• Pre-acceptance will not soften loss, but it will allow you to keep standing. Death is a part of the journey and the job. It is inevitable. You can‘t have life without death. You can’t have resurrection without death. You can’t have new life without resurrection. We are resurrection people. That means we have to be death people too.
  • The Valley of the Shadow of Death is inevitable. The Psalmist promises us that we, at some point in this life, will be residents of the valley of the shadow of death. And because we know God, we shall fear no evil. We will have to navigate it, but we are not to fear it. God is our ever-present help in the time of trouble. God keeps proving it over and over again. So, take the time that you need in the valley. People will try to pull you out prematurely. Resist them. Cling to the people who will go into the valley with you. (If you don’t have those people – and even if you do, seek the help of a therapist or pastoral counselor. It will help.) You need the time in the valley so that when you come out, you are ready to live again.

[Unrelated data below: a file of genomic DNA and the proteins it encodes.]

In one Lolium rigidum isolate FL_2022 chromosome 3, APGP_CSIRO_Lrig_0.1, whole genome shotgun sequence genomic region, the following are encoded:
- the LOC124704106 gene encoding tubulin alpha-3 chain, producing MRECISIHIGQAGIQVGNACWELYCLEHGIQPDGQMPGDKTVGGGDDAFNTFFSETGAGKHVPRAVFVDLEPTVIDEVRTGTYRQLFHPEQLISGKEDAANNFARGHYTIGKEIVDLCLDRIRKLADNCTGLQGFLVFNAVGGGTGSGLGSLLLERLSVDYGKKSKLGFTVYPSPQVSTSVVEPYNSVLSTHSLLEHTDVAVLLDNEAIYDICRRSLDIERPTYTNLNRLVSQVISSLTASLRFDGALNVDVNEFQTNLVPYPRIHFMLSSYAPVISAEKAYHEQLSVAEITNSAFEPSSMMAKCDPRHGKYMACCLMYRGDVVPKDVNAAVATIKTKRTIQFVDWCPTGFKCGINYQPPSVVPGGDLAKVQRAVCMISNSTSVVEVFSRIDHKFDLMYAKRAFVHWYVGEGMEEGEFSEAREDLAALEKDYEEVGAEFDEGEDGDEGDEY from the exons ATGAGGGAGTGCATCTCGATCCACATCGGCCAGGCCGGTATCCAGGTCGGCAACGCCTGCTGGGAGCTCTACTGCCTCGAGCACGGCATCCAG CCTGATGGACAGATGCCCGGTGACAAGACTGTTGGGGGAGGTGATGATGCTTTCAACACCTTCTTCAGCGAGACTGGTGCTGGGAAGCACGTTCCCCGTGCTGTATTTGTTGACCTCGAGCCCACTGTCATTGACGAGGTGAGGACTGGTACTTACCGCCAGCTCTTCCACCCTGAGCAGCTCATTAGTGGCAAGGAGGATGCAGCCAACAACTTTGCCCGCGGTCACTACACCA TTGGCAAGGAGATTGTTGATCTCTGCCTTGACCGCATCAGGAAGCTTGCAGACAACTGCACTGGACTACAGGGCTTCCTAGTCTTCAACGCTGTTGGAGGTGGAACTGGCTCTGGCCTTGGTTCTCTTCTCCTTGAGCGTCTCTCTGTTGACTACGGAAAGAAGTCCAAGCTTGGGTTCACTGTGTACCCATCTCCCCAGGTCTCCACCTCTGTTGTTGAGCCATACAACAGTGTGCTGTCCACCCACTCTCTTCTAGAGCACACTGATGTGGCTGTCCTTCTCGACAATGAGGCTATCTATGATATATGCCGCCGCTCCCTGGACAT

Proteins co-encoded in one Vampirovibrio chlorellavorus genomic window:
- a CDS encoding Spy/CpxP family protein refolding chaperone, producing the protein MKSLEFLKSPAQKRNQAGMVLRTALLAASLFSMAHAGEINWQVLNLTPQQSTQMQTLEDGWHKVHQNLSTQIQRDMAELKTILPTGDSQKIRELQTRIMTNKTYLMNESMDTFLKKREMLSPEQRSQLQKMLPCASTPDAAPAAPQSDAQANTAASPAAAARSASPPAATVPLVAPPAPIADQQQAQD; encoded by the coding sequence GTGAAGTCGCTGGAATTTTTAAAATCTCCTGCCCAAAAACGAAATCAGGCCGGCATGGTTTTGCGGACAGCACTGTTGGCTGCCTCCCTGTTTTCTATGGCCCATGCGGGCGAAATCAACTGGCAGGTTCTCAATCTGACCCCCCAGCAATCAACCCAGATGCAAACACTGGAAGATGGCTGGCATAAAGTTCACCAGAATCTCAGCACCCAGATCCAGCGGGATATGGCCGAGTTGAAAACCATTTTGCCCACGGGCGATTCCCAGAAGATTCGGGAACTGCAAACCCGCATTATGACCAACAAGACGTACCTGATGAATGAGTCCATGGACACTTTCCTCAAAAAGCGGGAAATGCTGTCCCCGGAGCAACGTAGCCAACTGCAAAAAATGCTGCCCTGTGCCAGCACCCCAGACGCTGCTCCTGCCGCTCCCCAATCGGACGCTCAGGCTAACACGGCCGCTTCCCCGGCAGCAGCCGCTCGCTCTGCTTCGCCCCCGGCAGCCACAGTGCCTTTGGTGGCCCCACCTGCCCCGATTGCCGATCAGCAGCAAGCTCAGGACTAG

• Some days, you will want to die. Live anyway. Our default as human beings is comfort and familiarity. This means that when we lose our people, our place, or our stuff, we lose our footing and we will do just about anything to get back to the place from which we came. The hardest part of that realization for me has been that God never intended us to go back. Just look at the Israelites! They wandered in the wilderness for 40 years because they kept trying to go back. Grief will propel us forward if we let it. Acknowledge that this is hard and it would indeed be easier to die. And then remember, that “in this life, there will be trouble;” your job is to live forward.